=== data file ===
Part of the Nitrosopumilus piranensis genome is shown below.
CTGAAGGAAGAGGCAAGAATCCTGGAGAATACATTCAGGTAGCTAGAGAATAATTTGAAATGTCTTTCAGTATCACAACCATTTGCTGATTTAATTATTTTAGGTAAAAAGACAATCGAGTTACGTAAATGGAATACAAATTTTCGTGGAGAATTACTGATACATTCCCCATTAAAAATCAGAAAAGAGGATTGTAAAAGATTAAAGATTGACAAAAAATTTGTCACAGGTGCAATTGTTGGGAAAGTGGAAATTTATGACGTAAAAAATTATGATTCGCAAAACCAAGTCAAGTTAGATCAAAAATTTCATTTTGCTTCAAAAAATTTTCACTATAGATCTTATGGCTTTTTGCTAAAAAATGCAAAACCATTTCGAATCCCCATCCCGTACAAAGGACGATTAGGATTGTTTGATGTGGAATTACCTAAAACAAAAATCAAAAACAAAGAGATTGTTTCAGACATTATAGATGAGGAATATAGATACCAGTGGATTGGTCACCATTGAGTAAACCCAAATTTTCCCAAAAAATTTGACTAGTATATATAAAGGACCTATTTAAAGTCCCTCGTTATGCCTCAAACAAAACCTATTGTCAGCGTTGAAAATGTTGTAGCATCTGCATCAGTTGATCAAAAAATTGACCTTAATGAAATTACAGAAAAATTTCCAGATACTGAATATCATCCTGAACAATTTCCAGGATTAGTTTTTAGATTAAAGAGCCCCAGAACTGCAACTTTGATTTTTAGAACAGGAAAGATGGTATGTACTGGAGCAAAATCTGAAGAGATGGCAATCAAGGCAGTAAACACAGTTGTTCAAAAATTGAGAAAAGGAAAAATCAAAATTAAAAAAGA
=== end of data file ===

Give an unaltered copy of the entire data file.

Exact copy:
Part of the Nitrosopumilus piranensis genome is shown below.
CTGAAGGAAGAGGCAAGAATCCTGGAGAATACATTCAGGTAGCTAGAGAATAATTTGAAATGTCTTTCAGTATCACAACCATTTGCTGATTTAATTATTTTAGGTAAAAAGACAATCGAGTTACGTAAATGGAATACAAATTTTCGTGGAGAATTACTGATACATTCCCCATTAAAAATCAGAAAAGAGGATTGTAAAAGATTAAAGATTGACAAAAAATTTGTCACAGGTGCAATTGTTGGGAAAGTGGAAATTTATGACGTAAAAAATTATGATTCGCAAAACCAAGTCAAGTTAGATCAAAAATTTCATTTTGCTTCAAAAAATTTTCACTATAGATCTTATGGCTTTTTGCTAAAAAATGCAAAACCATTTCGAATCCCCATCCCGTACAAAGGACGATTAGGATTGTTTGATGTGGAATTACCTAAAACAAAAATCAAAAACAAAGAGATTGTTTCAGACATTATAGATGAGGAATATAGATACCAGTGGATTGGTCACCATTGAGTAAACCCAAATTTTCCCAAAAAATTTGACTAGTATATATAAAGGACCTATTTAAAGTCCCTCGTTATGCCTCAAACAAAACCTATTGTCAGCGTTGAAAATGTTGTAGCATCTGCATCAGTTGATCAAAAAATTGACCTTAATGAAATTACAGAAAAATTTCCAGATACTGAATATCATCCTGAACAATTTCCAGGATTAGTTTTTAGATTAAAGAGCCCCAGAACTGCAACTTTGATTTTTAGAACAGGAAAGATGGTATGTACTGGAGCAAAATCTGAAGAGATGGCAATCAAGGCAGTAAACACAGTTGTTCAAAAATTGAGAAAAGGAAAAATCAAAATTAAAAAAGA